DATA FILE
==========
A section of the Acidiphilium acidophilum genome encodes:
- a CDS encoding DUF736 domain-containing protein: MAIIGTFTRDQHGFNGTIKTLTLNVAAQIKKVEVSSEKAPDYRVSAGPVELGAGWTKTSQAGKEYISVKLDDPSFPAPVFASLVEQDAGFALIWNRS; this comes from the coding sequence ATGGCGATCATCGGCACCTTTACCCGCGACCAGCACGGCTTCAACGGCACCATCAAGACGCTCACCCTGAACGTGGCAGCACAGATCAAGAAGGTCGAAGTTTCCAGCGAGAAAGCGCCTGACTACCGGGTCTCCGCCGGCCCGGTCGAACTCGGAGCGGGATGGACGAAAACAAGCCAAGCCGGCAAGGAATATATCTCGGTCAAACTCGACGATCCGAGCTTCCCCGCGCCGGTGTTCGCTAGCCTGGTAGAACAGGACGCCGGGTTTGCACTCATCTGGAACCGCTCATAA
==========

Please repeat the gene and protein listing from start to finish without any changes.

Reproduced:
A section of the Acidiphilium acidophilum genome encodes:
- a CDS encoding DUF736 domain-containing protein: MAIIGTFTRDQHGFNGTIKTLTLNVAAQIKKVEVSSEKAPDYRVSAGPVELGAGWTKTSQAGKEYISVKLDDPSFPAPVFASLVEQDAGFALIWNRS; this comes from the coding sequence ATGGCGATCATCGGCACCTTTACCCGCGACCAGCACGGCTTCAACGGCACCATCAAGACGCTCACCCTGAACGTGGCAGCACAGATCAAGAAGGTCGAAGTTTCCAGCGAGAAAGCGCCTGACTACCGGGTCTCCGCCGGCCCGGTCGAACTCGGAGCGGGATGGACGAAAACAAGCCAAGCCGGCAAGGAATATATCTCGGTCAAACTCGACGATCCGAGCTTCCCCGCGCCGGTGTTCGCTAGCCTGGTAGAACAGGACGCCGGGTTTGCACTCATCTGGAACCGCTCATAA